Koalas: The Bridge between Pandas and PySpark

By Prabhakaran Vijayanagulu

While working with small datasets, Pandas is typically the best option, but when it comes to larger ones, Pandas doesn’t suffice as it loads all the data into a single machine for processing. With large datasets, you will need the power of distributed computation. In such a situation, one of the ideal options available is Pyspark – but this comes with a catch. PySpark syntax is complicated to both learn and to use.

This is where the Koalas package introduced within the Databricks Open Source environment has turned out to be a game-changer. It helps those who want to make use of distributed Spark computation capabilities without having to resort to PySpark APIs.

This blog discusses in detail about key features of Koalas, and how you can optimize it using Apache Arrow to suit your requirements.

Introducing Koalas

Simply put, Koalas is a Python package that is similar to Pandas. It performs computation with Spark.

Features:

1. Koalas is lazy-evaluated like Spark, i.e., it executes only when triggered by an action.

2. You do not need a separate Spark context/Spark session for processing the Koalas dataframe. Koalas makes use of the existing Spark context/Spark session.

3. Koalas has an SQL API with which you can perform query operations on a Koalas dataframe.

4. By configuring Koalas, you can even toggle computation between Pandas and Spark.

5. Koalas dataframe can be derived from both the Pandas and PySpark dataframes.

Following is a comparison of the syntaxes of Pandas, PySpark, and Koalas:

Versions used:

Pandas -> 0.24.2
Koalas -> 0.26.0
Spark -> 2.4.4
Pyarrow -> 0.13.0

Pandas:

import Pandas as pddf = pd.DataFrame({‘col1’: [1, 2], ‘col2’: [3, 4], ‘col3’: [5, 6]})
df[‘col4’] = df.col1 * df.col1

Spark:

df = spark.read.option(“inferSchema”, “true”).option(“comment”, True).csv(“my_data.csv”)df = df.toDF(‘col1’, ‘col2’, ‘col3’)
df = df.withColumn(‘col4’, df.col1*df.col1)

Now, with Koalas:

import databricks.Koalas as ksdf = ks.DataFrame({‘col1’: [1, 2], ‘col2’: [3, 4], ‘col3’: [5, 6]})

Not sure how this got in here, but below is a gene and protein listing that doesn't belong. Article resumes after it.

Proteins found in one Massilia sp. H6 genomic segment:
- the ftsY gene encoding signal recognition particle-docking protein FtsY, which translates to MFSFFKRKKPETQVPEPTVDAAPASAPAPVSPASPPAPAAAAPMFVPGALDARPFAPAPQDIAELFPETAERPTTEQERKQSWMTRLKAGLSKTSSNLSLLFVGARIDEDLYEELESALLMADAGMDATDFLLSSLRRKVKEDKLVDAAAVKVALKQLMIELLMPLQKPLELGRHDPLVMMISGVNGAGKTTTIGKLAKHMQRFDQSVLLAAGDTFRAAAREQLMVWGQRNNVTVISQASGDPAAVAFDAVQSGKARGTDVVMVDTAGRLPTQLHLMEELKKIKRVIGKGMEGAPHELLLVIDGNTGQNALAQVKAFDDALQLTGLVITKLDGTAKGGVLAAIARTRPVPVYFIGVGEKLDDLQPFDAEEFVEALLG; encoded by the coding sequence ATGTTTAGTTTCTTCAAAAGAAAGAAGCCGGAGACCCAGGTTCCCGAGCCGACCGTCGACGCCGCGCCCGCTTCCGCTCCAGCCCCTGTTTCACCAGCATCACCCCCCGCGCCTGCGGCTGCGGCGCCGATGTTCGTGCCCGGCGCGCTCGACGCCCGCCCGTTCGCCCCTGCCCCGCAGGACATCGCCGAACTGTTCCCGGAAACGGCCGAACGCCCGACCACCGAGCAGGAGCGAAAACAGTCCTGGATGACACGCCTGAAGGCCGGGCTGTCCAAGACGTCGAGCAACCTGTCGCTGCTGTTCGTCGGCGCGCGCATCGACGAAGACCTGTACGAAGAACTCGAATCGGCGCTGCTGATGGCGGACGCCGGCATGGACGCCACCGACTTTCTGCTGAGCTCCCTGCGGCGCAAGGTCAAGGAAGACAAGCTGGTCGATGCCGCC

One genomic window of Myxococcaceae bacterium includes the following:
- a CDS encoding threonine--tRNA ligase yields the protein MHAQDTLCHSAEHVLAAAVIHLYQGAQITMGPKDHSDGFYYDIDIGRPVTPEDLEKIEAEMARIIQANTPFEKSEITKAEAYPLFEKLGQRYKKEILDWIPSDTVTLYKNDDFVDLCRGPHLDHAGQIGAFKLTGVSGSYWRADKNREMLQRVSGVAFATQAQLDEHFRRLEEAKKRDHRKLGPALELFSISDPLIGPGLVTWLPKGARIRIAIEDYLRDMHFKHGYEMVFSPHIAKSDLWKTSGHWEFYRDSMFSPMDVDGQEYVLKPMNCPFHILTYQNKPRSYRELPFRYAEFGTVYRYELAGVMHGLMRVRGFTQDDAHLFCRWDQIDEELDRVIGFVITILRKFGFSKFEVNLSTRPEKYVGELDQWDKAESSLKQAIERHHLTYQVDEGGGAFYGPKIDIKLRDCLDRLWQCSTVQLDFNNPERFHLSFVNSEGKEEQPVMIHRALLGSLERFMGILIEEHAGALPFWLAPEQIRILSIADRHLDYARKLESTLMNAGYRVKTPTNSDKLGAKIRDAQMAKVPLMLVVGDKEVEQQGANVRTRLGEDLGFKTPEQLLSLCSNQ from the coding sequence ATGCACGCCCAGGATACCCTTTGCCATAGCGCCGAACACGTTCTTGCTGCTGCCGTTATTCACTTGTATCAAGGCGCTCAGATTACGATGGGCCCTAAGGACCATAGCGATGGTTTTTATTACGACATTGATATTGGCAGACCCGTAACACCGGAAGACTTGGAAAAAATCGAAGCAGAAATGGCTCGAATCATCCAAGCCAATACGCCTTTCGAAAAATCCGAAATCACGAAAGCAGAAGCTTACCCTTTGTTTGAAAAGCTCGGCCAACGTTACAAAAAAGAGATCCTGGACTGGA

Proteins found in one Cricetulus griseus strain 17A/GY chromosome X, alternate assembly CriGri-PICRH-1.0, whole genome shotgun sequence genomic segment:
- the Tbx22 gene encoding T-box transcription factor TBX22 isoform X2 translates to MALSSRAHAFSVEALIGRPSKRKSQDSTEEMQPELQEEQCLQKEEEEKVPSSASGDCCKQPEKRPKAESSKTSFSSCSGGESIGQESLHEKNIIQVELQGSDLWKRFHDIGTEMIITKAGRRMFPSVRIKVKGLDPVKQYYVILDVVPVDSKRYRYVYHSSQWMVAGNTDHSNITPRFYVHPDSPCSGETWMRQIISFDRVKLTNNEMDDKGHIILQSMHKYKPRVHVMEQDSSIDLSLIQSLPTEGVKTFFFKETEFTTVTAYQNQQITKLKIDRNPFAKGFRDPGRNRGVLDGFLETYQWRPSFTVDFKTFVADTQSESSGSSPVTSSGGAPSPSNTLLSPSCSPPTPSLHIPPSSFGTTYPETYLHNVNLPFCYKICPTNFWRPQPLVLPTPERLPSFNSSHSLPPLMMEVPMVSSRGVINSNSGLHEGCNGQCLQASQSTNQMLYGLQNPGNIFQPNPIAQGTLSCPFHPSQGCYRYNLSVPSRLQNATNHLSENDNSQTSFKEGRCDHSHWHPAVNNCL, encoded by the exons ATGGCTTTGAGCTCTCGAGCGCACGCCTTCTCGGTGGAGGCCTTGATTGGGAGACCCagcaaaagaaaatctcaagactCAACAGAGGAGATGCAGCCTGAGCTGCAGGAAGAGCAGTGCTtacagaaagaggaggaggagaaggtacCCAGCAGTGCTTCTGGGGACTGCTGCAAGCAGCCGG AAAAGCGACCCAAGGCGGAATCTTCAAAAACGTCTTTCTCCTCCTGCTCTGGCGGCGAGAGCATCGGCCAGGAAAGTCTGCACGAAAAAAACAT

df[‘col4’] = df.col1 * df.col1

You can use the same Pandas syntax for working with Koalas, for computing in a distributed environment as well.

 

Optimizations that can be performed using Koalas

1. Pandas to Koalas Conversion Optimization Methods:

Three different optimizations for the Pandas-to-Koalas conversion are discussed below. The last two methods make use of Apache Arrow, which is an intermediate columnar storage format, that helps in faster data transfer.

a) Pandas to Koalas conversion (Default method):

We can directly convert from Pandas to Koalas by using the Koalas.from_Pandas() API.

b) Pandas to Koalas conversion (With implicit Apache Arrow):

Apache arrow is a development platform for in-memory analytics. It contains a set of technologies that enable big data systems to process and move data fast. It specifies a standardized, language-independent, columnar memory format for flat and hierarchical data, organized for efficient analytic operations on modern hardware.

To install:

pip install pyarrow

This method of optimization can be done by setting the spark.sql.execution.arrow.enabled to true as shown below:

 

c) Pandas to Koalas conversion (With explicit Apache Arrow):

This optimization involves converting Pandas to the Arrow table explicitly and then converting that to Koalas.

 

Benchmarking Conversion Optimization Techniques

As seen above, using Arrow explicitly in the conversion method is a more optimized way of converting Pandas to Koalas. This method becomes even more helpful if the size of the data keeps increasing.

2. Optimization on Display Limit:

To set the maximum number of rows to be displayed, the option display.max_rows can be set. The default limit is 1000.

Koalas.set_option(‘display.max_rows’, 2000)

3. Optimization on Computation Limit:

Even the computation limit can be toggled based on the row limit, by using compute.shortcut_limit. If the row count is beyond this limit, computation is done by Spark, if not, the data is sent to the driver, and computation is done by Pandas API. The default limit is 1000.

Koalas.set_option(‘compute.shortcut_limit‘, 2000)

4. Using Option context:

With option context, you can set a scope for the options. This can be done using with command.

with Koalas.option_context(“display.max_rows”, 10, “compute.max_rows”, 5):
   print(Koalas.get_option(“display.max_rows”))
   print(Koalas.get_option(“compute.max_rows”))

10
5

print(Koalas.get_option(“display.max_rows”))
print(Koalas.get_option(“compute.max_rows”))1000
1000

There are a few more options available here

5. Resetting options:

You can simply reset the options using reset_option.

Koalas.reset_option(“display.max_rows”)
Koalas.reset_option(“compute.max_rows”)

Conclusion:

Since Koalas uses Spark behind the screen, it does come with some limitations. Do check that out before incorporating it. Being a Pandas developer, if your sole purpose of using Spark is for distributed computation, it is highly recommended to go with Koalas.

Note: This benchmarking was done using Databricks machine (6GB,0.88 cores).

 

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